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ANSA: Interior Minister Matteo Salvini said Wednesday that he will not give the all-clear for Coast Guard ship Diciotti to dock unless he has the names of the migrants on board involved in alleged violence on the private Italian vessel that initially rescued the group off Libya.

“Before I give any authorisation, I am waiting to know the names, surnames and nationality of the violent hijackers who must get off the Diciotti in handcuffs,” Salvini said. The Diciotti ship carrying 67 rescued asylum seekers is expected arrive in Trapani, Sicily, later on Wednesday. The migrants were rescued off Libya by a private Italian vessel, the Vos Thalassa, and then transferred to the coast guard ship because the safety of the crew of the Vos Thalassa endangered by the conduct of some migrants, Transport Minister Danilo Toninelli said. Salvini is unhappy that Italian vessels got involved in the rescue, anticipating an intervention by the Libyan Coast Guard.

Salvini met Premier Giuseppe Conte on Wednesday and afterwards he said he had reached a “common line” with the head of government. But he also warned that: “I won’t authorise the  until I have guarantees that the delinquents who hijacked a ship with violence will spend some time in jail and then be taken back to their own countries”. League leader Salvini has spearheaded the hardline stance on migrants of the new coalition government that has seen NGO-run migrant rescue ships denied access to Italian ports.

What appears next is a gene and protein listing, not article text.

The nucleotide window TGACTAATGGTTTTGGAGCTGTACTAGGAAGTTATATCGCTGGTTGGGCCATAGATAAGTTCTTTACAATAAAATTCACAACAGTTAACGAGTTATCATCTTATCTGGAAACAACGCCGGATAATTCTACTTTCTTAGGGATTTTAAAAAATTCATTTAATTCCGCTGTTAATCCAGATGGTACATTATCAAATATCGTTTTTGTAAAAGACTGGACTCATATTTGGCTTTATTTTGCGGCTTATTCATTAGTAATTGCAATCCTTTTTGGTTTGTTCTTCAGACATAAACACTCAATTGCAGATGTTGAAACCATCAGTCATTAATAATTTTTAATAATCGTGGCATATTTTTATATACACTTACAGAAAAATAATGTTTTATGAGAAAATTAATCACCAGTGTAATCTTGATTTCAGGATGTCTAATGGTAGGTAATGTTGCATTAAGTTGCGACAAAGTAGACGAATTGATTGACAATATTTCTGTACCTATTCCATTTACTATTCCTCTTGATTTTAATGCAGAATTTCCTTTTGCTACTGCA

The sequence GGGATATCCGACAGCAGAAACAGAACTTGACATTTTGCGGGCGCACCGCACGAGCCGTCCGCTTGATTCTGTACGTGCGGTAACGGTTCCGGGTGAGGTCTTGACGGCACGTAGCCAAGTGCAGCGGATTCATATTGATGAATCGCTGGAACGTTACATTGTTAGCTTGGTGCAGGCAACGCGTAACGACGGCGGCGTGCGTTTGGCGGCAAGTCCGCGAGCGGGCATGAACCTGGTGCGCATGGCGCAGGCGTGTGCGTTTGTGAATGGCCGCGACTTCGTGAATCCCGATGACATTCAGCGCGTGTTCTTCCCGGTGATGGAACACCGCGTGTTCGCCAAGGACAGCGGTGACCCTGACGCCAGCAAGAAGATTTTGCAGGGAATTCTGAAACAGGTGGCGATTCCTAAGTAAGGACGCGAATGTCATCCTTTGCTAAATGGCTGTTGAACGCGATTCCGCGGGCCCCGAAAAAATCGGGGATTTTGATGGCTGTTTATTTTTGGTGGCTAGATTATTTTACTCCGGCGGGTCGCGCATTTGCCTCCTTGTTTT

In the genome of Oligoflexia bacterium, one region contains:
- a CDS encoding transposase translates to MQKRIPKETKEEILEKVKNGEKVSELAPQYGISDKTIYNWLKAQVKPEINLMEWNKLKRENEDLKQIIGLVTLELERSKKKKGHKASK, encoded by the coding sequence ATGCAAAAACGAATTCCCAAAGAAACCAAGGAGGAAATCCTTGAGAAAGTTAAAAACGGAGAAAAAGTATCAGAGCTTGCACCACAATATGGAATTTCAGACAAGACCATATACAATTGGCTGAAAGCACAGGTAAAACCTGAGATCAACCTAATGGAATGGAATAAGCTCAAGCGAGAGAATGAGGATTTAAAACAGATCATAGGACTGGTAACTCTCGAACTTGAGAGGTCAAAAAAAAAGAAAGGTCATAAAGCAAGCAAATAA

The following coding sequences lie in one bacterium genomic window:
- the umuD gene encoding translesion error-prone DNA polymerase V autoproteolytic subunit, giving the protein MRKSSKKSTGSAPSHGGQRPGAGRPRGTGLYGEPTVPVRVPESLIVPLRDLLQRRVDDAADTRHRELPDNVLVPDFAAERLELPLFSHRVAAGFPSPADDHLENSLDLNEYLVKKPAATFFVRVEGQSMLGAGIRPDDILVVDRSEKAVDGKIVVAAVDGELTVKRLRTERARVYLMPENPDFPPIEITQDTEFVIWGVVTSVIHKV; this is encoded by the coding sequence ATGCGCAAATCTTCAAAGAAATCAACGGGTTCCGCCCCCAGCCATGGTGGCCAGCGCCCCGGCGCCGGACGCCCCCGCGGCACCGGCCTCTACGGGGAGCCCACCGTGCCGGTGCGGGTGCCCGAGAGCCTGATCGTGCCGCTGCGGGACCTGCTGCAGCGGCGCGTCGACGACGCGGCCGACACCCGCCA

A report on The Times said that African migrants threatened to kill the crew of an Italian cargo vessel that had rescued them in the Mediterranean, in an attempt to avoid being returned to detention centres in Libya.

The Italian coastguard picked up the migrants after receiving a call for help from the ship. They were being taken yesterday to Italy where the ringleaders will be questioned by police over the incident.

The mutiny on the Vos Thalassa marked an escalation in problems in the Mediterranean after Italy’s new populist government refused entry to migrants picked up by charity boats and handed over rescue responsibilities to the Libyan coastguard.

The incident has raised new concerns for merchant sailors who face a difficult dilemma because it is illegal under international maritime law to…